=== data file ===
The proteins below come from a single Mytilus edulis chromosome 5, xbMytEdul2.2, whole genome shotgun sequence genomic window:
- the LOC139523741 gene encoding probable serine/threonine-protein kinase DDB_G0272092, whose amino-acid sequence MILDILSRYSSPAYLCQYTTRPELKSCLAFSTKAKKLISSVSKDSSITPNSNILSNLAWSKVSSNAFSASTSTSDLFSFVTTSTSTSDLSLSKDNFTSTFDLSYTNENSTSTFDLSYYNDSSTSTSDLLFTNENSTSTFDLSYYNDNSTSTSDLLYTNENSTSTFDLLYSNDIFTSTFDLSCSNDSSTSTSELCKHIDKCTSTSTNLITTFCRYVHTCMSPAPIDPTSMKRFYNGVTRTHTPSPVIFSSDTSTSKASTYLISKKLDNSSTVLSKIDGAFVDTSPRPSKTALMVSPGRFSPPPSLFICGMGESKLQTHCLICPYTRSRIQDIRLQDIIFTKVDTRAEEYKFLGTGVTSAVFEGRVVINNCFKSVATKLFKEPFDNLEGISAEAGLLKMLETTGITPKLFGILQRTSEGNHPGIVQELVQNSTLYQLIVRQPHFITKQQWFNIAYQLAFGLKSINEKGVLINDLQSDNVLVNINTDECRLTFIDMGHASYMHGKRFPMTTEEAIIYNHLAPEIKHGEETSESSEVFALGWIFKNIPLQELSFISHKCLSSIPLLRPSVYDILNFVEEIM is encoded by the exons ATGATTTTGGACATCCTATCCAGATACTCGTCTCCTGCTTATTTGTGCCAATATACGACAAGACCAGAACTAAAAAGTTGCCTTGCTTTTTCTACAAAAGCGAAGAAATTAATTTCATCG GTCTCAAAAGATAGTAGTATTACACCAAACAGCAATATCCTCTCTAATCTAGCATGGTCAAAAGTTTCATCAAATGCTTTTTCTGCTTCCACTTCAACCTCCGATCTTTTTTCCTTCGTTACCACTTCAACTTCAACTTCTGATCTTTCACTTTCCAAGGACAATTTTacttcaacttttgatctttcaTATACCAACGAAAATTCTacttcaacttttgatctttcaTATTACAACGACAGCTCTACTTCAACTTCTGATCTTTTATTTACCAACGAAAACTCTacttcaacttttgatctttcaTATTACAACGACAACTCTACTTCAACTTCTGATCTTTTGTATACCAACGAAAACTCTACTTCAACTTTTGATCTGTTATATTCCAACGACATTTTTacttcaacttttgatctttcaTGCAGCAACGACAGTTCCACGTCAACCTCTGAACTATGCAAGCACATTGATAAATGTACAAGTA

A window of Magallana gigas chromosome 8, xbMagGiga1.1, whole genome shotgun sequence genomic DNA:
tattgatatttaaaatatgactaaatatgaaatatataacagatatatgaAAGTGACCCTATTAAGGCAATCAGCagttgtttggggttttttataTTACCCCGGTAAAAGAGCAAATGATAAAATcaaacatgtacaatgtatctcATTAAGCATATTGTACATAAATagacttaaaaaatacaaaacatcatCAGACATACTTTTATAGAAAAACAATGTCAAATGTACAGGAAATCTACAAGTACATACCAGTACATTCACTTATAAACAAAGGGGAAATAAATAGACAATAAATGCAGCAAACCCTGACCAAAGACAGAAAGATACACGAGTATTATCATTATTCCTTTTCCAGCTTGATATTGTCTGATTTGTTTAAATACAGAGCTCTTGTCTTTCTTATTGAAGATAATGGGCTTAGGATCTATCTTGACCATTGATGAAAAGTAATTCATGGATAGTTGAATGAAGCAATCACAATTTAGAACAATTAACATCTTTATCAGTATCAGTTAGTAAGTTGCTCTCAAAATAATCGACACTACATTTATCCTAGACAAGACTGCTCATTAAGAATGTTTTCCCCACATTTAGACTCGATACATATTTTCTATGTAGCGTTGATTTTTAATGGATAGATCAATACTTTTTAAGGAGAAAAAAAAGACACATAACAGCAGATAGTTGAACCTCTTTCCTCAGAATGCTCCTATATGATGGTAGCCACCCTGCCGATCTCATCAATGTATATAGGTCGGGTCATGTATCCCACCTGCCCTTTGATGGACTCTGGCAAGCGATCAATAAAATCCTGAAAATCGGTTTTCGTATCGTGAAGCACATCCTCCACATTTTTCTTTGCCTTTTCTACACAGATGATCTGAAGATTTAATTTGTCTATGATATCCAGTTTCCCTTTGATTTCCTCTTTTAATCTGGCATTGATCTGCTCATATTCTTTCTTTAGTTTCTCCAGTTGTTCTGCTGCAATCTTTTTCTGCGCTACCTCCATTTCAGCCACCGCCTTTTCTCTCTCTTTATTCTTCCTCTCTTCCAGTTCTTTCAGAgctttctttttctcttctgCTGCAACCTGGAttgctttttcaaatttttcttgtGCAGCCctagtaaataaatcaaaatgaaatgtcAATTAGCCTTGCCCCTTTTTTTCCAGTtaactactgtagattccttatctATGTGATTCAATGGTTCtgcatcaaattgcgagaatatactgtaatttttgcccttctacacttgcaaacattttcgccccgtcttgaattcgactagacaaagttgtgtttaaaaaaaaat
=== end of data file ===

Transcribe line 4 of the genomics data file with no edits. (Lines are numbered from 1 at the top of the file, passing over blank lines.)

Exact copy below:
tattgatatttaaaatatgactaaatatgaaatatataacagatatatgaAAGTGACCCTATTAAGGCAATCAGCagttgtttggggttttttataTTACCCCGGTAAAAGAGCAAATGATAAAATcaaacatgtacaatgtatctcATTAAGCATATTGTACATAAATagacttaaaaaatacaaaacatcatCAGACATACTTTTATAGAAAAACAATGTCAAATGTACAGGAAATCTACAAGTACATACCAGTACATTCACTTATAAACAAAGGGGAAATAAATAGACAATAAATGCAGCAAACCCTGACCAAAGACAGAAAGATACACGAGTATTATCATTATTCCTTTTCCAGCTTGATATTGTCTGATTTGTTTAAATACAGAGCTCTTGTCTTTCTTATTGAAGATAATGGGCTTAGGATCTATCTTGACCATTGATGAAAAGTAATTCATGGATAGTTGAATGAAGCAATCACAATTTAGAACAATTAACATCTTTATCAGTATCAGTTAGTAAGTTGCTCTCAAAATAATCGACACTACATTTATCCTAGACAAGACTGCTCATTAAGAATGTTTTCCCCACATTTAGACTCGATACATATTTTCTATGTAGCGTTGATTTTTAATGGATAGATCAATACTTTTTAAGGAGAAAAAAAAGACACATAACAGCAGATAGTTGAACCTCTTTCCTCAGAATGCTCCTATATGATGGTAGCCACCCTGCCGATCTCATCAATGTATATAGGTCGGGTCATGTATCCCACCTGCCCTTTGATGGACTCTGGCAAGCGATCAATAAAATCCTGAAAATCGGTTTTCGTATCGTGAAGCACATCCTCCACATTTTTCTTTGCCTTTTCTACACAGATGATCTGAAGATTTAATTTGTCTATGATATCCAGTTTCCCTTTGATTTCCTCTTTTAATCTGGCATTGATCTGCTCATATTCTTTCTTTAGTTTCTCCAGTTGTTCTGCTGCAATCTTTTTCTGCGCTACCTCCATTTCAGCCACCGCCTTTTCTCTCTCTTTATTCTTCCTCTCTTCCAGTTCTTTCAGAgctttctttttctcttctgCTGCAACCTGGAttgctttttcaaatttttcttgtGCAGCCctagtaaataaatcaaaatgaaatgtcAATTAGCCTTGCCCCTTTTTTTCCAGTtaactactgtagattccttatctATGTGATTCAATGGTTCtgcatcaaattgcgagaatatactgtaatttttgcccttctacacttgcaaacattttcgccccgtcttgaattcgactagacaaagttgtgtttaaaaaaaaat